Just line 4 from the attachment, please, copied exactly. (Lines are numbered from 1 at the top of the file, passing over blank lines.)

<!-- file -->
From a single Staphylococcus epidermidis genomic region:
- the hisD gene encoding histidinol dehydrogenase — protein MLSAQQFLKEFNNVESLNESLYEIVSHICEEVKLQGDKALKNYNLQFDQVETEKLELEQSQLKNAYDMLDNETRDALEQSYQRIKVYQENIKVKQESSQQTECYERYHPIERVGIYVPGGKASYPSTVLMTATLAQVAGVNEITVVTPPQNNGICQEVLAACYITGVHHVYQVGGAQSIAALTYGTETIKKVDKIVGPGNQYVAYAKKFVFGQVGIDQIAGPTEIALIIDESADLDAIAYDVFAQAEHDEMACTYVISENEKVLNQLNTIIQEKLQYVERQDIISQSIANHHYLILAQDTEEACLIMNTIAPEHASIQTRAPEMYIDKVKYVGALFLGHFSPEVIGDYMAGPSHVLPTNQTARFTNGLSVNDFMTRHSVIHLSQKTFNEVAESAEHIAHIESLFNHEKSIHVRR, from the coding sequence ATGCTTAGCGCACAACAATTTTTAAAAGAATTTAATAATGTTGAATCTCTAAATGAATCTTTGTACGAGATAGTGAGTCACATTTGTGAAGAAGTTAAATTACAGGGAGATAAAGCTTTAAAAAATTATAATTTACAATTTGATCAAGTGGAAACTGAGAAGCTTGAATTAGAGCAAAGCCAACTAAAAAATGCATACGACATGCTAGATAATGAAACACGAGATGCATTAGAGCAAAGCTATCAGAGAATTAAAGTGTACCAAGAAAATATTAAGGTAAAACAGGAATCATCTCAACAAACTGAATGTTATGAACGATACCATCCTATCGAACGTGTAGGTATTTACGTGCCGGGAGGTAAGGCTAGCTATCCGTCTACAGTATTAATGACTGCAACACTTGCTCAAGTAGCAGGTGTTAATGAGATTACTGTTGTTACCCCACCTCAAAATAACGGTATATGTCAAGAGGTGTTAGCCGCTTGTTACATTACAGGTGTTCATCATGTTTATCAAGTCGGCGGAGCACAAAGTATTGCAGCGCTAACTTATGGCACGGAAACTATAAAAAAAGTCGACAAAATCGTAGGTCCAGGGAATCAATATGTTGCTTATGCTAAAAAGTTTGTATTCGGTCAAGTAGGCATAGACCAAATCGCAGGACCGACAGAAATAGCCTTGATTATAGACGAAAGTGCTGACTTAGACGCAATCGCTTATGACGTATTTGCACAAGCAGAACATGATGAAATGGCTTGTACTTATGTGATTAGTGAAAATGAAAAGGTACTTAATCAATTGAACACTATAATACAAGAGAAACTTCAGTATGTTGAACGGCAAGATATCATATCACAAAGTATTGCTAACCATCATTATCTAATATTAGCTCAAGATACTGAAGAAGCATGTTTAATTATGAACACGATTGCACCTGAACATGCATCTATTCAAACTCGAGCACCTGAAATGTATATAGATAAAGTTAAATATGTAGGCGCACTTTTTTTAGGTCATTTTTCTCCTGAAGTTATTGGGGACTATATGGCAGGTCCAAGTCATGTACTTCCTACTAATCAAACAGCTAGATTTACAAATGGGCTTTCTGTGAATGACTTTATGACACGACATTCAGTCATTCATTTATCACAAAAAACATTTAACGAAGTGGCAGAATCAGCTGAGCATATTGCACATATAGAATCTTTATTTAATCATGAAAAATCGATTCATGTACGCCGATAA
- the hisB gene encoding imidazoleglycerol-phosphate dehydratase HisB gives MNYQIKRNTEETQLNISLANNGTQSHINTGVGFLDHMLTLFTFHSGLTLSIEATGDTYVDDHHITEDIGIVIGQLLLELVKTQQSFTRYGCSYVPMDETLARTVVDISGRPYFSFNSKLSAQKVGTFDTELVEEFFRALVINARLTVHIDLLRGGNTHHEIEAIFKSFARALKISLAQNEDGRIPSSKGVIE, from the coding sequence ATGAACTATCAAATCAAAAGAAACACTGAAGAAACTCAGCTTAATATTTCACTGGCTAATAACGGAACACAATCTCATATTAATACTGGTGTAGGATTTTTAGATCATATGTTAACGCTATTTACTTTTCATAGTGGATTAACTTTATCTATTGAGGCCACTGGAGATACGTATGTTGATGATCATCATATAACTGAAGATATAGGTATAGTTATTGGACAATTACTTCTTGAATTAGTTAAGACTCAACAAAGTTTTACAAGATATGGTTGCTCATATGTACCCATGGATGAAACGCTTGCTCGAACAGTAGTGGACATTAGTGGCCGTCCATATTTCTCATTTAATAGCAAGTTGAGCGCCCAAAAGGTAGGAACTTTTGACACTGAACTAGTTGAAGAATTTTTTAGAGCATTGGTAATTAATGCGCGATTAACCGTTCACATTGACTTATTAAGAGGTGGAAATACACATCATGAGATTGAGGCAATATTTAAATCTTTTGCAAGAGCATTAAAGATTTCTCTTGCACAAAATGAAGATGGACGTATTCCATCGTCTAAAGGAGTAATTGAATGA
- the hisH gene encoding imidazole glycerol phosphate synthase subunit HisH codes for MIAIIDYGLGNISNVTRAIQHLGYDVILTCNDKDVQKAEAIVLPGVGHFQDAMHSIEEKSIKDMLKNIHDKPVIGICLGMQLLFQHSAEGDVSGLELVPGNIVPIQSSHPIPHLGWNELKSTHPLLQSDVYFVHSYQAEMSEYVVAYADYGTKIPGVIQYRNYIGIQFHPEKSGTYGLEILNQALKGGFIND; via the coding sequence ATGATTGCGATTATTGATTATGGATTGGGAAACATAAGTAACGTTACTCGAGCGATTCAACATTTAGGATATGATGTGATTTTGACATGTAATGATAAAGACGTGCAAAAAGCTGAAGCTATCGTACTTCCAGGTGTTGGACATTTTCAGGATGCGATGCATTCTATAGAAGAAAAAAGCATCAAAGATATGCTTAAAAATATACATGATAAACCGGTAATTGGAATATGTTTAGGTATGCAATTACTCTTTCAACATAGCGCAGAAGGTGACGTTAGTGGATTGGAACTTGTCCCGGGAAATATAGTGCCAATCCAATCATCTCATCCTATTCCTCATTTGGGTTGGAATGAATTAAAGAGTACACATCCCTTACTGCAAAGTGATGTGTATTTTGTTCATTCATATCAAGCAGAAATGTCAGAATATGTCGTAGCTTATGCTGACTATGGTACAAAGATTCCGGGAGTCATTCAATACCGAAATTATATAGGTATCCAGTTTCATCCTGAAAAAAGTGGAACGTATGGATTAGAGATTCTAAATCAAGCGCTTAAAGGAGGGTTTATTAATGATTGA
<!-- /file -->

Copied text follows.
- the hisH gene encoding imidazole glycerol phosphate synthase subunit HisH codes for MIAIIDYGLGNISNVTRAIQHLGYDVILTCNDKDVQKAEAIVLPGVGHFQDAMHSIEEKSIKDMLKNIHDKPVIGICLGMQLLFQHSAEGDVSGLELVPGNIVPIQSSHPIPHLGWNELKSTHPLLQSDVYFVHSYQAEMSEYVVAYADYGTKIPGVIQYRNYIGIQFHPEKSGTYGLEILNQALKGGFIND; via the coding sequence ATGATTGCGATTATTGATTATGGATTGGGAAACATAAGTAACGTTACTCGAGCGATTCAACATTTAGGATATGATGTGATTTTGACATGTAATGATAAAGACGTGCAAAAAGCTGAAGCTATCGTACTTCCAGGTGTTGGACATTTTCAGGATGCGATGCATTCTATAGAAGAAAAAAGCATCAAAGATATGCTTAAAAATATACATGATAAACCGGTAATTGGAATATGTTTAGGTATGCAATTACTCTTTCAACATAGCGCAGAAGGTGACGTTAGTGGATTGGAACTTGTCCCGGGAAATATAGTGCCAATCCAATCATCTCATCCTATTCCTCATTTGGGTTGGAATGAATTAAAGAGTACACATCCCTTACTGCAAAGTGATGTGTATTTTGTTCATTCATATCAAGCAGAAATGTCAGAATATGTCGTAGCTTATGCTGACTATGGTACAAAGATTCCGGGAGTCATTCAATACCGAAATTATATAGGTATCCAGTTTCATCCTGAAAAAAGTGGAACGTATGGATTAGAGATTCTAAATCAAGCGCTTAAAGGAGGGTTTATTAATGATTGA